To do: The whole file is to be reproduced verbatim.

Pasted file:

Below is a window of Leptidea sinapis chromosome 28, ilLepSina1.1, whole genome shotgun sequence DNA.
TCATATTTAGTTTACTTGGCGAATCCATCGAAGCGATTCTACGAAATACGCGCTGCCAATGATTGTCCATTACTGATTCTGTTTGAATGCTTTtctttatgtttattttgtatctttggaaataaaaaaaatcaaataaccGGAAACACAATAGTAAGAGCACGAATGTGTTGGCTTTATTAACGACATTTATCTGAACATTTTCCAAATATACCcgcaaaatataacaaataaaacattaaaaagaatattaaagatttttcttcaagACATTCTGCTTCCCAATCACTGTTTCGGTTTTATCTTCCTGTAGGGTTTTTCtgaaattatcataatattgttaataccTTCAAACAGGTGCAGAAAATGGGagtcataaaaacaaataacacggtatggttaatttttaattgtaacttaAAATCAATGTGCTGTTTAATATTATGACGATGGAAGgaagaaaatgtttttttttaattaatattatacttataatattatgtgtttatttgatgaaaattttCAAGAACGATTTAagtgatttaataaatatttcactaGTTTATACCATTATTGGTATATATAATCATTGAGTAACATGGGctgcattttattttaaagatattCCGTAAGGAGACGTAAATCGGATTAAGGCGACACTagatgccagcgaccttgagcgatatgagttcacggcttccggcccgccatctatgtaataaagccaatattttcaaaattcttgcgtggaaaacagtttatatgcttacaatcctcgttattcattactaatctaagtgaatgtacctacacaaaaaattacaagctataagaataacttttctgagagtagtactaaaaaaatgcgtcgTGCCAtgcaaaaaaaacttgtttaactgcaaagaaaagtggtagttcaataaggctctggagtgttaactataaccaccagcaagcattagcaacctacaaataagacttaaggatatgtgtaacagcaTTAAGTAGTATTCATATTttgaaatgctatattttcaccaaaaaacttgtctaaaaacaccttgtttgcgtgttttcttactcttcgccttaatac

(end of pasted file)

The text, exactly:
Below is a window of Leptidea sinapis chromosome 28, ilLepSina1.1, whole genome shotgun sequence DNA.
TCATATTTAGTTTACTTGGCGAATCCATCGAAGCGATTCTACGAAATACGCGCTGCCAATGATTGTCCATTACTGATTCTGTTTGAATGCTTTtctttatgtttattttgtatctttggaaataaaaaaaatcaaataaccGGAAACACAATAGTAAGAGCACGAATGTGTTGGCTTTATTAACGACATTTATCTGAACATTTTCCAAATATACCcgcaaaatataacaaataaaacattaaaaagaatattaaagatttttcttcaagACATTCTGCTTCCCAATCACTGTTTCGGTTTTATCTTCCTGTAGGGTTTTTCtgaaattatcataatattgttaataccTTCAAACAGGTGCAGAAAATGGGagtcataaaaacaaataacacggtatggttaatttttaattgtaacttaAAATCAATGTGCTGTTTAATATTATGACGATGGAAGgaagaaaatgtttttttttaattaatattatacttataatattatgtgtttatttgatgaaaattttCAAGAACGATTTAagtgatttaataaatatttcactaGTTTATACCATTATTGGTATATATAATCATTGAGTAACATGGGctgcattttattttaaagatattCCGTAAGGAGACGTAAATCGGATTAAGGCGACACTagatgccagcgaccttgagcgatatgagttcacggcttccggcccgccatctatgtaataaagccaatattttcaaaattcttgcgtggaaaacagtttatatgcttacaatcctcgttattcattactaatctaagtgaatgtacctacacaaaaaattacaagctataagaataacttttctgagagtagtactaaaaaaatgcgtcgTGCCAtgcaaaaaaaacttgtttaactgcaaagaaaagtggtagttcaataaggctctggagtgttaactataaccaccagcaagcattagcaacctacaaataagacttaaggatatgtgtaacagcaTTAAGTAGTATTCATATTttgaaatgctatattttcaccaaaaaacttgtctaaaaacaccttgtttgcgtgttttcttactcttcgccttaatac